An operator must free resources and change filter policy configuration or must change BGP configuration to recover from this failure. To simplify management of such common rules across multiple filter policies, operator can now use embedded filter policies. An embedded filter policy is a special type of a filter policy that cannot be deployed directly but instead is used to define a common filter policy rules that are then included in embedded by other filter policies in the system.
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Thanks to embedding, a common set of rules can now be defined and changed in a single place but deployed across multiple filter policies. The following main rules apply when embedding an embedded filter policy:.
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When embedding an embedded filter, an operator may wish to change or deactivate an embedded filter policy entry in one of the embedding filter, thus allowing for customizing of the common embedded filter policy rules by the embedding filter. This can be achieved by either defining an entry in the embedding filter that will match ahead of the embedded filter entry or by overwriting the embedded filter entry in the embedding filter.
Any embedded policy rule edits are automatically applied to all filter policies that embed that embedded filter policy. If resources are not available, the configuration is rejected. In rare cases, filter policy resource check may pass but filter policy can still fail to load due to a resource exhaustion on a line card for example when other filter policy entries are dynamically configured by applications like RADIUS in parallel. If that is the case, the embedded filter policy configured will be de-activated configuration will be changed from activate to inactivate.
Although a partial embedding into a single filter will not take place, an embedded filter may be embedded only in a subset of embedding filters only those where there are sufficient resources available. SROS-based routers support redirect policies. Redirection policies are used to identify cache servers or other redirection target destinations and define health check test methods used to validate the ability for the destination to receive redirected traffic.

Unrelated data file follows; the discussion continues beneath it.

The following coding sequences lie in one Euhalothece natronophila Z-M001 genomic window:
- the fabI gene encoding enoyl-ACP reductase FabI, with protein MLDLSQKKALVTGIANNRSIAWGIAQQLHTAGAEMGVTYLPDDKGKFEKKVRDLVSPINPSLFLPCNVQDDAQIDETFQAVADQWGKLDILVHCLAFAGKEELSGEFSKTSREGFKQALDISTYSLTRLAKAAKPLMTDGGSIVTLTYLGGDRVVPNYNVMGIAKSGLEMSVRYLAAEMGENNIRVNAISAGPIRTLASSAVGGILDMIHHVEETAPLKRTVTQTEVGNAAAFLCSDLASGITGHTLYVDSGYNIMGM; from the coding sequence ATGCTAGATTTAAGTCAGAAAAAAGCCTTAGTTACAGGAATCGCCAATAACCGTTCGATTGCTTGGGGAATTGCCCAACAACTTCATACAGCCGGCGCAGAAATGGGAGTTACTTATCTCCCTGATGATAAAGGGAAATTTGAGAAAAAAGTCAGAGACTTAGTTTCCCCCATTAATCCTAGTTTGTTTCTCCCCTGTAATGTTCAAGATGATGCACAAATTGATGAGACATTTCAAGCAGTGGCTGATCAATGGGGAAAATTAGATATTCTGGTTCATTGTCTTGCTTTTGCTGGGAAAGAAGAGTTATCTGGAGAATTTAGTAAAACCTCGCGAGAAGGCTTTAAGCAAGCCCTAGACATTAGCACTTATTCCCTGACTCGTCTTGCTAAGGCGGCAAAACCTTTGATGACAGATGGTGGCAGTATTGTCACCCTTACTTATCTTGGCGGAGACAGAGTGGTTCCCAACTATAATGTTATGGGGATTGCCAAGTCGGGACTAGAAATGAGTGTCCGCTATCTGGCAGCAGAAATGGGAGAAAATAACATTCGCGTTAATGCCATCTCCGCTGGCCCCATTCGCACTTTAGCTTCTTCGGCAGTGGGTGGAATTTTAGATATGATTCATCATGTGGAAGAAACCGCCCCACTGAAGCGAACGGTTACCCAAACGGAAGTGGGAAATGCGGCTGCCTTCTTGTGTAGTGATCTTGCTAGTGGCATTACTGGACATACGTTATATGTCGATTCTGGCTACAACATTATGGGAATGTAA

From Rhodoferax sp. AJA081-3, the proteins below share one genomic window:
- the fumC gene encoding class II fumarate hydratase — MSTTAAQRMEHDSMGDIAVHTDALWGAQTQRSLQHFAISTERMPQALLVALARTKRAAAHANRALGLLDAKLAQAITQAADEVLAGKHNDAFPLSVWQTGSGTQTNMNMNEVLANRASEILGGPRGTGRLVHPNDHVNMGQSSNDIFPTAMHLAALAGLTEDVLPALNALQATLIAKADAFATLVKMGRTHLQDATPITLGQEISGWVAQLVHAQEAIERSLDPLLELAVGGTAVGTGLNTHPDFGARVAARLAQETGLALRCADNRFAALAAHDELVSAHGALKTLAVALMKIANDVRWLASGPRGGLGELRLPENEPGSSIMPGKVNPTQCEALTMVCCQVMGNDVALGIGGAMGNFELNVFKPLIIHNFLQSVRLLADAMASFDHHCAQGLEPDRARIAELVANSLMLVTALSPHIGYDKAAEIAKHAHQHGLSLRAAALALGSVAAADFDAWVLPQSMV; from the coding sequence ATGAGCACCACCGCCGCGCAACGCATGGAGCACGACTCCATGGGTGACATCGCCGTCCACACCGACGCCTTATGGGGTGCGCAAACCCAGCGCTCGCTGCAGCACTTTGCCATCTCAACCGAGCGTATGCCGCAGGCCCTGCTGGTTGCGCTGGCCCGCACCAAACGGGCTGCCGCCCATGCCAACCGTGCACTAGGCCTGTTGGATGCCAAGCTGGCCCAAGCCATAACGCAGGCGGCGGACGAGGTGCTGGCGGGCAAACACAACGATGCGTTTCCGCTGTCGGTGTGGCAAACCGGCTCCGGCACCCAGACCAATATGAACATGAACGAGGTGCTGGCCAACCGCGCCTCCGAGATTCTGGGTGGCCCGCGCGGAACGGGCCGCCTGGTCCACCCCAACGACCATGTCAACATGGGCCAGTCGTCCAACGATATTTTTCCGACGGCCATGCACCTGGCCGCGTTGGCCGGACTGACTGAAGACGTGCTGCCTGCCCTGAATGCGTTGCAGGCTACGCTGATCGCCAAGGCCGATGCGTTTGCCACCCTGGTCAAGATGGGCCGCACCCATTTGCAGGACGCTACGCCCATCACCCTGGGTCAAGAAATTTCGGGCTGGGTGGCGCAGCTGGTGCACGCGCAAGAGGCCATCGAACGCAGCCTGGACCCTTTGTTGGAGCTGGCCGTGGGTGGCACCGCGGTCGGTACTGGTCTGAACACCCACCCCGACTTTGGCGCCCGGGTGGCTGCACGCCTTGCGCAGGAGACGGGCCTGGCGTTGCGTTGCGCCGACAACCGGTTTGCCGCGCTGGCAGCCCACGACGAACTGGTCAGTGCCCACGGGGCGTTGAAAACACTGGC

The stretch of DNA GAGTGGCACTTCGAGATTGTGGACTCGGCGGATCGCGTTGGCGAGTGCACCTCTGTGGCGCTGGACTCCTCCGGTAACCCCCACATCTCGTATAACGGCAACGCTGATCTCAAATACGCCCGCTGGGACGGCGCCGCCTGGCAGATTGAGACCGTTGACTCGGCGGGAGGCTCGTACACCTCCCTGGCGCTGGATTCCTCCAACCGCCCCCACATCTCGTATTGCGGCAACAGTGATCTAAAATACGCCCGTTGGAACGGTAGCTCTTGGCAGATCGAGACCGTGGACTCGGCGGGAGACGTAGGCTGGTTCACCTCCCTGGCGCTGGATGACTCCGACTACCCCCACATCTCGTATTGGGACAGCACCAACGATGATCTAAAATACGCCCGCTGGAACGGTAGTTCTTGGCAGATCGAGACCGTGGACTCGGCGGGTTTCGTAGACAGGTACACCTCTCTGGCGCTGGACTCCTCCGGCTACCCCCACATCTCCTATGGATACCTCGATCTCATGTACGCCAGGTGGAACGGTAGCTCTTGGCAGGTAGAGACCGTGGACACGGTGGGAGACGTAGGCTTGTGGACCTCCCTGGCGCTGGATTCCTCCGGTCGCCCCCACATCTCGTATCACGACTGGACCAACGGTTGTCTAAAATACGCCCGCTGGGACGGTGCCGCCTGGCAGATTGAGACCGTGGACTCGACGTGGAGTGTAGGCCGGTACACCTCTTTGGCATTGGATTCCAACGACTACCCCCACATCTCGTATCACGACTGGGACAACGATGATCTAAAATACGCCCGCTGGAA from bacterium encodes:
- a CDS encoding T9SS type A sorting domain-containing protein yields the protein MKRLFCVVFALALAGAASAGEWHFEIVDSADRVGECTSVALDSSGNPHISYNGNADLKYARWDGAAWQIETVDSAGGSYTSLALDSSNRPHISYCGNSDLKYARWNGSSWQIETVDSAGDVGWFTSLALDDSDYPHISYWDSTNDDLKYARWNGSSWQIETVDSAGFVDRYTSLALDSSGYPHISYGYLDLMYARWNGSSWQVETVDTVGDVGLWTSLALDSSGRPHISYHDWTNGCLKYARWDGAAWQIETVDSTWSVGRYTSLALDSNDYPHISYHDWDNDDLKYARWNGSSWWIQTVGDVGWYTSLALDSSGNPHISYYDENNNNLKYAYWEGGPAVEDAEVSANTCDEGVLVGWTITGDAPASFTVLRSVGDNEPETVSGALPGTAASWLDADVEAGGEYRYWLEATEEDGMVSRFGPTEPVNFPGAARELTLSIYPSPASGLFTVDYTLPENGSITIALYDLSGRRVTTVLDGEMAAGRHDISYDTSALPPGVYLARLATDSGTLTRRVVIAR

This destination monitoring greatly diminishes the likelihood of a destination receiving packets it cannot process. Redirection identifies packets to be redirected and specifies the method to reach the web cache server. Packets are identified by IPv4 filter entries. The redirection action is accomplished and supported with Policy Based Routing. Only IPv4 routed frames can be redirected.
Bridged IP packets that match the entry criteria will not be redirected. Redirection policies can contain multiple destinations. Each destination is assigned an initial or base priority describing its relative importance within the policy. The destination with the highest priority value is selected. There are no default redirect policies. Each redirect policy must be explicitly configured and specified in an IPv4 filter entry. To facilitate redirection based on a redirection policy, an IPv4 filter must be created and applied to the appropriate ingress IP interfaces where redirection is required.
The entry criteria for the filter entry must specify a redirect policy to enable the appropriate IPv4 packets to be redirected from the normal IPv4 routing next hop. If packets do not meet any of the defined match criteria, then those packets are routed normally through the destination-based routing process. The redirection policy is referenced within the action context for an IPv4 filter entry, binding the filter entry to the policy and the IPv4 destinations managed by the policy.